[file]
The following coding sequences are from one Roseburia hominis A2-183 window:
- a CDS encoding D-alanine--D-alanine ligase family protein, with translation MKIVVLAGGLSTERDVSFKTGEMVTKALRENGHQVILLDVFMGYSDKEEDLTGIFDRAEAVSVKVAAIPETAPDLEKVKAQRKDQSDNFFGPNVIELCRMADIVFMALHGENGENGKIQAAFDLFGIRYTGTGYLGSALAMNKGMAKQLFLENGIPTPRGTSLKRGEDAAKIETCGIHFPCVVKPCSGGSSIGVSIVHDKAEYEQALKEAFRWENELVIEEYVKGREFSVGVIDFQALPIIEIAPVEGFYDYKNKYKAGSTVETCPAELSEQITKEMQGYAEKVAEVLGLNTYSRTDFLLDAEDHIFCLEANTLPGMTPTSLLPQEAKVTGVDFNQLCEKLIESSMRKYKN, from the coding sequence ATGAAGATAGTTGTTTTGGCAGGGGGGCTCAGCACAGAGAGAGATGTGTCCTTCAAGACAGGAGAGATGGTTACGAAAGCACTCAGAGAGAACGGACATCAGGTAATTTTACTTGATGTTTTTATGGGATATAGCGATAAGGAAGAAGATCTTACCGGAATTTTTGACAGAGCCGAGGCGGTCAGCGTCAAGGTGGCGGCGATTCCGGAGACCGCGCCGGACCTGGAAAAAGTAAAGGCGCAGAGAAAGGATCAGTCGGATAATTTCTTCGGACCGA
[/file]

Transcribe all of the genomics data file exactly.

The following coding sequences are from one Roseburia hominis A2-183 window:
- a CDS encoding D-alanine--D-alanine ligase family protein, with translation MKIVVLAGGLSTERDVSFKTGEMVTKALRENGHQVILLDVFMGYSDKEEDLTGIFDRAEAVSVKVAAIPETAPDLEKVKAQRKDQSDNFFGPNVIELCRMADIVFMALHGENGENGKIQAAFDLFGIRYTGTGYLGSALAMNKGMAKQLFLENGIPTPRGTSLKRGEDAAKIETCGIHFPCVVKPCSGGSSIGVSIVHDKAEYEQALKEAFRWENELVIEEYVKGREFSVGVIDFQALPIIEIAPVEGFYDYKNKYKAGSTVETCPAELSEQITKEMQGYAEKVAEVLGLNTYSRTDFLLDAEDHIFCLEANTLPGMTPTSLLPQEAKVTGVDFNQLCEKLIESSMRKYKN, from the coding sequence ATGAAGATAGTTGTTTTGGCAGGGGGGCTCAGCACAGAGAGAGATGTGTCCTTCAAGACAGGAGAGATGGTTACGAAAGCACTCAGAGAGAACGGACATCAGGTAATTTTACTTGATGTTTTTATGGGATATAGCGATAAGGAAGAAGATCTTACCGGAATTTTTGACAGAGCCGAGGCGGTCAGCGTCAAGGTGGCGGCGATTCCGGAGACCGCGCCGGACCTGGAAAAAGTAAAGGCGCAGAGAAAGGATCAGTCGGATAATTTCTTCGGACCGA